In Tampa, cycling while black no better than driving while black.
In Tampa, cycling while black is no better than driving while black. Andrey Bayda/Shutterstock

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Paid for by Committee to Reelect Judge North, P.O. Box 27113, Seattle, WA 98165

It's now common knowledge that the police department and courts in Ferguson, Missouri, were not about maintaining law and order in the black community but farming it for budget-filling fees from minor traffic violations and municipal court fines. This is no exaggeration; this is exactly what the Department of Justice stated in its report on the matter: “Ferguson’s law enforcement practices are shaped by the City’s focus on revenue rather than by public safety needs” (PDF).

With good reason, one might suspect that the lack of transportation alternatives that characterizes most suburbs played an important role in this form of systematic predation. The poor and working-class blacks of Ferguson were and still are dependent on a mode of transportation whose maintenance is not only expensive (insurance, fuel, repairs) but exposes them to a battery of traffic and vehicular rules and regulations that are easy to break and costly to settle. But a study recently conducted in another city (Tampa, Florida) by the Tampa Bay Times provided evidence that blacks on bikes can be as vulnerable to excessive fees (or fleecing) for minor infractions as blacks in cars.

The Tampa Bay Times found that the Tampa police had "written 2,504 bike tickets" over a period of three years, and 80 percent of those tickets were handed to black people (blacks make up 25 percent of the city's population). It is against the law to ride with no hands, or to ride with a person on the handlebars, or to ride with no lights. A ticket was even handed to a black woman who was pushing her bike with one hand and carrying a plate of fish and grits in the other, reportedly because her bike had no light. The police department's explanation for this uneven enforcement? Criminals are using bikes these days, and blacks are criminals (I kid you not). But in truth, the predatory system appears to have the same function as the one in Ferguson: filling budget holes.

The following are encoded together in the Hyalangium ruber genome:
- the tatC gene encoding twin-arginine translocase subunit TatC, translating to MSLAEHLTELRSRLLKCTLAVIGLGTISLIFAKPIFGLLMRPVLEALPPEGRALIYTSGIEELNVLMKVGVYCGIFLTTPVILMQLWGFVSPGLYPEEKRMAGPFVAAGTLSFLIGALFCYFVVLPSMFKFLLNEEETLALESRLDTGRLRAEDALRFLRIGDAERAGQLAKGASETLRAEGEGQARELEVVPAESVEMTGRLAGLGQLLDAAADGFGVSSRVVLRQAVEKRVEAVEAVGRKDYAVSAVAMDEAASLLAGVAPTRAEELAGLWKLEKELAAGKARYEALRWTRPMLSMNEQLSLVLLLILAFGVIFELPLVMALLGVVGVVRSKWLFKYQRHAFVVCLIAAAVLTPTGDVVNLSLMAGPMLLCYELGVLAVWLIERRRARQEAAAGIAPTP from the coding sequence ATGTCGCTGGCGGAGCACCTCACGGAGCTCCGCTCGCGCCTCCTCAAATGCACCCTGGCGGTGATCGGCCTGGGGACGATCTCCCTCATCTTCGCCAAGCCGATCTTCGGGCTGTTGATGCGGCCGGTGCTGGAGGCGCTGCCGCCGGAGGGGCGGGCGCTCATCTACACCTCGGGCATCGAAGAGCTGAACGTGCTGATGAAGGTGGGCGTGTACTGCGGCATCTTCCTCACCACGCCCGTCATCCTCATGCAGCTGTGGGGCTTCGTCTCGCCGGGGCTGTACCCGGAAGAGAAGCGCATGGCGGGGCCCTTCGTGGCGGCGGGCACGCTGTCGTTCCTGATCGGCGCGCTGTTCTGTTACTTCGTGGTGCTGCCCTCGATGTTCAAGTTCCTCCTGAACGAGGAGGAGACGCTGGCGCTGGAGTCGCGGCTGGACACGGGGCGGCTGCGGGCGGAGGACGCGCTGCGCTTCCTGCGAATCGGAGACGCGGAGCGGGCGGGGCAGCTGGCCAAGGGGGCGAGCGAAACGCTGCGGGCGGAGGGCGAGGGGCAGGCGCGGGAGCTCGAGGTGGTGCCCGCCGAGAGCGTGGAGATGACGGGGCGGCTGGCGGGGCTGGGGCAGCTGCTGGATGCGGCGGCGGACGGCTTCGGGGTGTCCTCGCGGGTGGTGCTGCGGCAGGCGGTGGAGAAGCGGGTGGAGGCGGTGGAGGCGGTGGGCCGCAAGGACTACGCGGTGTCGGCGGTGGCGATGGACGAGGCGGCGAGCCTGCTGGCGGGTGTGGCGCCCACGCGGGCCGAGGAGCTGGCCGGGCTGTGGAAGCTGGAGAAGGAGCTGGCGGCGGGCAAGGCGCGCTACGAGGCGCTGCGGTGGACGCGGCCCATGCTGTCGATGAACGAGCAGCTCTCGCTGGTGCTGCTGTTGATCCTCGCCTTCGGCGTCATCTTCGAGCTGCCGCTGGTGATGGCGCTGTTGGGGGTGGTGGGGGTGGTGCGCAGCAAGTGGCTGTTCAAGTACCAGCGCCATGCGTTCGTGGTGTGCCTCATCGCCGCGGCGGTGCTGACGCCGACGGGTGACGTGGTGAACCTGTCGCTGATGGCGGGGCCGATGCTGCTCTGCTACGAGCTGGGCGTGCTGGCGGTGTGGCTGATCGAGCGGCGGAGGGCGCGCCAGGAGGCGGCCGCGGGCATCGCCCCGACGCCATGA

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But why are blacks susceptible to this kind of austerity-era policing? Not too long ago, while waiting for an order to be filled in the Ezell's Famous Chicken near Columbia City, I met a local black comedian, the Big Funny, who told me a few of his jokes, one of which seemed a bit too serious. He asked: "Why did white police officers in Ferguson only hand traffic tickets to blacks?"

He answered: "Because they are scared of white people."

That was the whole joke. The eyes I looked at him with were utterly blank, and no laughter came out of me. The police truly do not fear poor and working-class blacks. But they do fear middle- upper-class whites. And they have to generate revenue somehow. And they can't tax or fleece with fees middle- and upper-class whites without real consequences. It appears we have a long way to go before this society really fears a black planet.

Seattle’s Earshot Jazz Festival returns October 16 through November 8
The all-digital festival features one-of-a-kind performances and panels streamed straight to you.